HafenCity, Hamburg, Germany
Shi Jiaqi   Apr 29.2016


HafenCity is being developed from west to east and from north to south – 57 projects are completed and another 50 under construction or in the planning stage (© Thomas Hampel)
The HafenCity projectHamburg is growing here: HafenCity – currently Europe's largest inner-city development project – is a blueprint for the development of a European city on the waterfront

Reason to Be Selected

In developing a new city area along the Elbe, Hamburg is setting new standards – at least in Europe. On an area of 157 ha, a lively city with a maritime air is taking shape, bringing together workplace and residential uses, culture and leisure, tourism and retail facilities – quite unlike downtowns dominated by nothing but offices and shops. What sets it apart from other major international urban waterside development projects is the area's very central location and the high expectations of quality reflected, for instance, in its fine-grained mix of uses, standards of urbanity and ecological sustainability, and its innovative development process.


The intensive interaction between land and water can also be regarded as unique, for HafenCity is neither surrounded by dikes, nor cut off from the water. With the exception of the quays and promenades, the whole area will be raised to between 8 and 9 m above sea level. The concept of building on artificial compacted mounds (warfts) lends an area once dominated by port and industrial uses a new, characteristic topography, retaining access to the water and the typical port atmosphere, while guaranteeing protection from floods.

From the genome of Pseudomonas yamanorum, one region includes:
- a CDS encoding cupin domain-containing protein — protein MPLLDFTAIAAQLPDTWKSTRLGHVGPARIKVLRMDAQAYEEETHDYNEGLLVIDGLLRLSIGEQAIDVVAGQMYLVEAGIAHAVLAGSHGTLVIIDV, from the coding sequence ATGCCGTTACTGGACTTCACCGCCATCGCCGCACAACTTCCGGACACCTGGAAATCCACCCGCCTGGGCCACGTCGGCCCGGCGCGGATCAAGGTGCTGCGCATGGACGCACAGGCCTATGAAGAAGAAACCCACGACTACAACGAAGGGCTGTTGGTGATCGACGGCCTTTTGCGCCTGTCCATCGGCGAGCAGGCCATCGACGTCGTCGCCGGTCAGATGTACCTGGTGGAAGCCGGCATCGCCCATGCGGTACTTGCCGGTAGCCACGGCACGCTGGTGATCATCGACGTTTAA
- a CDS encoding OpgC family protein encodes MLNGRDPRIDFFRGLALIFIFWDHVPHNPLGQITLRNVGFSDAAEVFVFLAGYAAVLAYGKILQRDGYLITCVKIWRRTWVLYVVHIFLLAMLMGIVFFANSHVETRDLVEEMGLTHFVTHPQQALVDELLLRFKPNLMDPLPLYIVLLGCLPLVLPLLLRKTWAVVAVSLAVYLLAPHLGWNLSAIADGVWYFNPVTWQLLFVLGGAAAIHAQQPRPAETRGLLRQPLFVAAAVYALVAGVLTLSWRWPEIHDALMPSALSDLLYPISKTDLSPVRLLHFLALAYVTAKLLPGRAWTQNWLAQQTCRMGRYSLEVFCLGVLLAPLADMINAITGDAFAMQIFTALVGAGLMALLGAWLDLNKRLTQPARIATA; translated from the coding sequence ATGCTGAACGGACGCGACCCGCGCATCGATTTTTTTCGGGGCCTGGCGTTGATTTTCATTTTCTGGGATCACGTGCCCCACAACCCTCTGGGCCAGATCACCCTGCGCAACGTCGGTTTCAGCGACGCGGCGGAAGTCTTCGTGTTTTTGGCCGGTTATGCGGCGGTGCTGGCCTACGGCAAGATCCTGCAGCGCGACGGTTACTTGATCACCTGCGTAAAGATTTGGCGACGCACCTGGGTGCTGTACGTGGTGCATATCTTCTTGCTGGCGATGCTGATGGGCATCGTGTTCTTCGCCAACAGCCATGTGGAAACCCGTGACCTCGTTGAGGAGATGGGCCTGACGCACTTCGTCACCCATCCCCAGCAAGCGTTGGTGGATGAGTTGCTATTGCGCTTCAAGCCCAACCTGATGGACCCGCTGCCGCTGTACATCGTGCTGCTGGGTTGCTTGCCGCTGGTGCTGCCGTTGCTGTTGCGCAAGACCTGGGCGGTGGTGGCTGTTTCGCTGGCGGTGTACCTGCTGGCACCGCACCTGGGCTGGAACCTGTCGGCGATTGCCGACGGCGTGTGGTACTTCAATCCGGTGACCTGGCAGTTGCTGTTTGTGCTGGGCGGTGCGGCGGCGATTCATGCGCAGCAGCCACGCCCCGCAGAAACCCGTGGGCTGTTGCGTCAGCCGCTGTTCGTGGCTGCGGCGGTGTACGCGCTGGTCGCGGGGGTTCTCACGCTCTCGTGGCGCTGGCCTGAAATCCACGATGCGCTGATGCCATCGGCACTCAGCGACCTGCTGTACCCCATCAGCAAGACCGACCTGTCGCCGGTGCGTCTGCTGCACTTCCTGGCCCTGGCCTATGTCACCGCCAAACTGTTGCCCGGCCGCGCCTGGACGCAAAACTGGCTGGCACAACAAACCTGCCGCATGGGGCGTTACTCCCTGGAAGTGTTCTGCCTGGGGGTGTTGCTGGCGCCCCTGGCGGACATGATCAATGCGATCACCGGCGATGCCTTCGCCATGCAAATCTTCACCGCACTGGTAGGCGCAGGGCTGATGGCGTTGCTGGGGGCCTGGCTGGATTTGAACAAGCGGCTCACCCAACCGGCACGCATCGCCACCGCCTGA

The task in hand is to define a new downtown in both urban planning and architectural terms. Since the site of HafenCity was once largely occupied by single-story sheds and, with the exception of Oberhafen quarter, few existing buildings could be retained or were worth preserving, HafenCity consists almost exclusively of new buildings. Altogether more than 2.32 million sqm gross floor area (GFA) is to be constructed. Nearly 7,000 residential units for over 12,000 residents are being built, as well as business premises offering in excess of 45,000 job opportunities, plus educational institutions, restaurants and bars, retail, cultural and leisure amenities, with parks, plazas and promenades.
The urban planning and architectural reinterpretation of the place, however, centers on established structures. Its milieu is informed by the Speicherstadt, port structures, a few existing buildings and, importantly, its horizontal nature and the visual axes of the inner city. The use of red clinker brick opposite the Speicherstadt and in the center of HafenCity is another defining element.